“If you’re Democrats in the Assembly, you have to ask yourself, why make a deal now, when in six months you will have a majority that’s open to your priorities and likely to work with you – much more so than the party in power now,” a Democratic staffer in the state Senate said, who spoke on the condition of anonymity in order to discuss legislative strategy. “The challenge for Republicans is to either step up and let some good legislation pass, or have an end of session that dies with a whimper, and not much more gets done under their watch.”
The Assembly Democrats did not respond to requests for comment, nor did the Senate Republicans.
The governor is also unlikely to get involved before the end of session, in part due to his own election calculations. Gov. Andrew Cuomo is facing three opponents at the moment – primary challenger Cynthia Nixon, Republican Marc Molinaro and independent Stephanie Miner – all of whom castigate Cuomo as a creature of Albany. He may not want to look as if he is making backroom deals, especially while the Buffalo Billions trial is occurring in New York City.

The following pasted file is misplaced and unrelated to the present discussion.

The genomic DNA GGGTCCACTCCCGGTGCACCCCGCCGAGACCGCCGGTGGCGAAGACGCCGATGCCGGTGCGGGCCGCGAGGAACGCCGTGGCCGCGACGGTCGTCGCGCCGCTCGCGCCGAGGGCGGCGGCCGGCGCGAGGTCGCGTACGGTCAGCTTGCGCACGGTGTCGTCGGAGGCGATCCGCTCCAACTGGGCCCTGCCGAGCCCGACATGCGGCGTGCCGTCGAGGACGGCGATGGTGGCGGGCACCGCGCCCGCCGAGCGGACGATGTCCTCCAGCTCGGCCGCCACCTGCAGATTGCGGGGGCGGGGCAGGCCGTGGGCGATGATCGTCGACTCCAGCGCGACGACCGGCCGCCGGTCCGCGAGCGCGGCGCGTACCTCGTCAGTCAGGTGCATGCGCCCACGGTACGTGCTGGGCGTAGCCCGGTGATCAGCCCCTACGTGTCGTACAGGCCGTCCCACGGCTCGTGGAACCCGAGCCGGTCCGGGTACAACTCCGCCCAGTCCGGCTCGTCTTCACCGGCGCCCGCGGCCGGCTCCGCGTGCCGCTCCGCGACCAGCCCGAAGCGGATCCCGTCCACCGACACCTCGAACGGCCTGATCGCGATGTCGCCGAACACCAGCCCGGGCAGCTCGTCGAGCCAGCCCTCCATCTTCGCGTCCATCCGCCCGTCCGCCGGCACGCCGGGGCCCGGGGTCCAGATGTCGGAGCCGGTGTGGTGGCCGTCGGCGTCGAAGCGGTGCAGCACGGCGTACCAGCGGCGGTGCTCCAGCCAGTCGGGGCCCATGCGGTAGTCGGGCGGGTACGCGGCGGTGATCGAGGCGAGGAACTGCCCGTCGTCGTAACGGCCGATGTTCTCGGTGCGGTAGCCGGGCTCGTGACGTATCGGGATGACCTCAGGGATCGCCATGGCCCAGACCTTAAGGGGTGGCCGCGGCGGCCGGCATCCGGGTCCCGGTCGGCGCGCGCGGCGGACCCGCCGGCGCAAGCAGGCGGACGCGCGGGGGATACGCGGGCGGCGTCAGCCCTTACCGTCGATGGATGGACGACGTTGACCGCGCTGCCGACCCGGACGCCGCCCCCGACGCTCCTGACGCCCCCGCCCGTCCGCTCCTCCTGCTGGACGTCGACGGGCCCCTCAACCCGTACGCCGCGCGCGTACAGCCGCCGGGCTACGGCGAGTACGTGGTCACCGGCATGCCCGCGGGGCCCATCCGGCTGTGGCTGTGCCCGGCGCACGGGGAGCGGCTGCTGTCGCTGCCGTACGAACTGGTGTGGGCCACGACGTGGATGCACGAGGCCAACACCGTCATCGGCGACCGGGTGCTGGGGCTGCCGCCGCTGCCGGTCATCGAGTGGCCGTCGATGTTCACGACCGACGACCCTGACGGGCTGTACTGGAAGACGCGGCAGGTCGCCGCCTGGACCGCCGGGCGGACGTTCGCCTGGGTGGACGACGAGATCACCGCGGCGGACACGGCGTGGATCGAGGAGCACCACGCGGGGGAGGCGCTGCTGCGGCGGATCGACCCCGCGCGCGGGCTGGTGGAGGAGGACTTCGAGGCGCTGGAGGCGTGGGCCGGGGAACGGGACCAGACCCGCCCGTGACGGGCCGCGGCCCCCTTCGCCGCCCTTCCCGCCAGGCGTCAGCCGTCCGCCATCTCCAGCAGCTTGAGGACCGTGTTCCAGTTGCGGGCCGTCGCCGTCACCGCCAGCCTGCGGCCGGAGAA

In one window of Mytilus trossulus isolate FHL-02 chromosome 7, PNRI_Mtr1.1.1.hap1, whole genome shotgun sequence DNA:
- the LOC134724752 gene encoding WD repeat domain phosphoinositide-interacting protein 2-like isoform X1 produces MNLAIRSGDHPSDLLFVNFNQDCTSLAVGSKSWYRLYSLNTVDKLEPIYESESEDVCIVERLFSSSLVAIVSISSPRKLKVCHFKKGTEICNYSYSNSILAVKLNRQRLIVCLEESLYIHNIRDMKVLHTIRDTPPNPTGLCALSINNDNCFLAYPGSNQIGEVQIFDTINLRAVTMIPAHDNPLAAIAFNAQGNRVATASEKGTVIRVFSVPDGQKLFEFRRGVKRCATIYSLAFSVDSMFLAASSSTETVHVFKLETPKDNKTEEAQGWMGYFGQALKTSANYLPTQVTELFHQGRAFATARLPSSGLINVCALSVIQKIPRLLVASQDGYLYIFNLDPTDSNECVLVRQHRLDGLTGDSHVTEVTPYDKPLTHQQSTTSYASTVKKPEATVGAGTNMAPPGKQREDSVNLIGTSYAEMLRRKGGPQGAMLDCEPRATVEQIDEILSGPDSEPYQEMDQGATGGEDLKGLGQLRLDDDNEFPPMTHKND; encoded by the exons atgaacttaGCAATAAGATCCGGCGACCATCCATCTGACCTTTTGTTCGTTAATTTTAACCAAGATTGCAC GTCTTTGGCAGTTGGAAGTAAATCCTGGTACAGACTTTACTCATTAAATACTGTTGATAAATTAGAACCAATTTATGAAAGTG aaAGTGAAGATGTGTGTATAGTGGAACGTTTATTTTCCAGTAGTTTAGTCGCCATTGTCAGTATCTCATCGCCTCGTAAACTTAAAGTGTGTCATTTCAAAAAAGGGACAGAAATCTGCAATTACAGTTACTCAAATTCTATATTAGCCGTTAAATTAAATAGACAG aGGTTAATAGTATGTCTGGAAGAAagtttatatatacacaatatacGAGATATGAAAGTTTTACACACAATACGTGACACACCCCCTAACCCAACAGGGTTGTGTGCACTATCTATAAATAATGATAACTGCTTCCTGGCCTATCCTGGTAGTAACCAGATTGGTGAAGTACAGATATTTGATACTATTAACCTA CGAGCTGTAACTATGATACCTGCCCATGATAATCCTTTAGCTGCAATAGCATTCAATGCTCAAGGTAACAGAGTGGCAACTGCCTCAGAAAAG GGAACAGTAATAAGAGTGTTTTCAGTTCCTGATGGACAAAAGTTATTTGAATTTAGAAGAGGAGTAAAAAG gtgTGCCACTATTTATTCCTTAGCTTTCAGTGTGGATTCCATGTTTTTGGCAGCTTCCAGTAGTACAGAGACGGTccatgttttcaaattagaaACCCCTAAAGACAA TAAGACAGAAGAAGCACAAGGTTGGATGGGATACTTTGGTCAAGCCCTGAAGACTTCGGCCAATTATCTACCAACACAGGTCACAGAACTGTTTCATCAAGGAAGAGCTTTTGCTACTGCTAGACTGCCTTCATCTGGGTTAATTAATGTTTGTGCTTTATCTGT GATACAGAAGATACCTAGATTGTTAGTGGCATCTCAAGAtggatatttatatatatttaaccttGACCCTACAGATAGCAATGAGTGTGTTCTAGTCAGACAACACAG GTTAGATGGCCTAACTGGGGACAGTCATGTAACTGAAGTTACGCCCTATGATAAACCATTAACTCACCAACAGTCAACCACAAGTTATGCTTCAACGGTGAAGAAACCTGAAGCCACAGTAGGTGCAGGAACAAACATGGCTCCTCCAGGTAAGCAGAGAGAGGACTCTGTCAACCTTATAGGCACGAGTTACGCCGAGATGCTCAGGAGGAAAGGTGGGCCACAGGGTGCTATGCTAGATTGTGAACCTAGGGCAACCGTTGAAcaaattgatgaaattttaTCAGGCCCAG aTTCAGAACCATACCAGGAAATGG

“I think the governor does not want to be associated with the state Capitol,” Horner said. “Why be visually associated or engaged in the state capitals activities when the state Capitol has been has had so many scandals, some of which involves his administration?”
Assembly Minority Leader Brian Kolb, a Republican, expressed frustration with the legislative process at the end of the session in a statement to City & State. “The new Senate dynamic is tenuous on a good day, and doesn’t lend itself to consensus or collaboration,” Kolb said. “The governor’s agenda is crafted day-to-day based on Cynthia Nixon’s latest soundbite, and neither majority has offered up do-or-die priorities that can’t be put on hold for future action. It may make for interesting political theater, but this rarely works in favor of the public.”
Even as the state Senate and Assembly were in session on Tuesday, rather than getting into the legislative fray, Cuomo was on a press call about the Trump administration’s policy of detaining immigrant children separately from their parents.
Even so, Horner warned against discounting the possibility of last-minute drama in Albany. “This may sound nutty, but it’s not over ‘til it’s over,” he said.